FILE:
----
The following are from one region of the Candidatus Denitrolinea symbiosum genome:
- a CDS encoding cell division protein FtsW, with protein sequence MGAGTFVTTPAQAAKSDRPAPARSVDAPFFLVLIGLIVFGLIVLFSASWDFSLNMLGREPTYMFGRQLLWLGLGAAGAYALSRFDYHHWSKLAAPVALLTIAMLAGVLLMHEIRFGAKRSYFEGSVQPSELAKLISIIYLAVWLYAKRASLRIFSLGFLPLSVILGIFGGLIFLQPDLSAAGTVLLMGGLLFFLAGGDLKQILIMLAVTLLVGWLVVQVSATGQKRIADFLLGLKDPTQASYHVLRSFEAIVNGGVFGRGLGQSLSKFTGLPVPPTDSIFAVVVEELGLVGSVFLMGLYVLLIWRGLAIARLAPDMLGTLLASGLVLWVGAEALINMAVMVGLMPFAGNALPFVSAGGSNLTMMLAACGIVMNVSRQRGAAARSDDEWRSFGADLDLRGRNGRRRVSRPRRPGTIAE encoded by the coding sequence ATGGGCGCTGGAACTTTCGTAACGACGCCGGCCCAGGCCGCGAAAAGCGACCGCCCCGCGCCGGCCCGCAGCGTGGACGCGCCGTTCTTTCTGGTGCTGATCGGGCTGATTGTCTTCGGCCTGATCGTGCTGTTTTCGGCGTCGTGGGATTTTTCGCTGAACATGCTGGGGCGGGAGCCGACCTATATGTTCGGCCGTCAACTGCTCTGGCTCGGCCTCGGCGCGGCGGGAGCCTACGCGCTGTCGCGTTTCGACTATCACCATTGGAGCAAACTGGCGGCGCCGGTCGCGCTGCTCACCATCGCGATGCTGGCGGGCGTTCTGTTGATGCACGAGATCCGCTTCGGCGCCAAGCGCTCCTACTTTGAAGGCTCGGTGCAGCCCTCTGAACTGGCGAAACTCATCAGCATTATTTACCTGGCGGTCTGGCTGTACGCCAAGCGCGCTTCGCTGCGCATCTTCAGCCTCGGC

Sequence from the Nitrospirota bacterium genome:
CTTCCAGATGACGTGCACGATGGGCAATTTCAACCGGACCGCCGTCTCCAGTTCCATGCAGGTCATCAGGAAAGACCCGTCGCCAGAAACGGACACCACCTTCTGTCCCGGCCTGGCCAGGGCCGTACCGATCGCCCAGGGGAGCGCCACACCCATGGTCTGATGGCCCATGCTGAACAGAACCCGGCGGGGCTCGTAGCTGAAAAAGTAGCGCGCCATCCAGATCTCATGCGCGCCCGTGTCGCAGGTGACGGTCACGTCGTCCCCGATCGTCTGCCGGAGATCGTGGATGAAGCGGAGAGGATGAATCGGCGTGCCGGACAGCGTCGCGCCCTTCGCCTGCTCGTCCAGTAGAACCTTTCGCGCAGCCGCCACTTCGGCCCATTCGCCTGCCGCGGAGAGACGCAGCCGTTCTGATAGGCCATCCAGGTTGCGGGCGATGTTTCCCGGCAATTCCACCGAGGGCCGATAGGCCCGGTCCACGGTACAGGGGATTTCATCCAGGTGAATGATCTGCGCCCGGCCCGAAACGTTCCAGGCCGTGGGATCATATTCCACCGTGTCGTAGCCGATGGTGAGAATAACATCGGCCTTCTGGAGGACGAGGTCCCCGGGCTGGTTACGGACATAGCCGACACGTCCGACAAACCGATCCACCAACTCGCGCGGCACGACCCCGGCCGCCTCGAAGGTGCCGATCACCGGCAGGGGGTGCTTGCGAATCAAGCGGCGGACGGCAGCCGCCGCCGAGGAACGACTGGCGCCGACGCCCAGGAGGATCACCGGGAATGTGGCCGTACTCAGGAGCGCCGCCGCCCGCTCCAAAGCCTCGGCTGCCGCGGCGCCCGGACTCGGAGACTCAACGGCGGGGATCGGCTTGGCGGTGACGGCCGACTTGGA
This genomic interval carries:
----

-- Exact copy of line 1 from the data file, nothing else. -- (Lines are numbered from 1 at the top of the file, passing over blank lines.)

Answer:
The following are from one region of the Candidatus Denitrolinea symbiosum genome: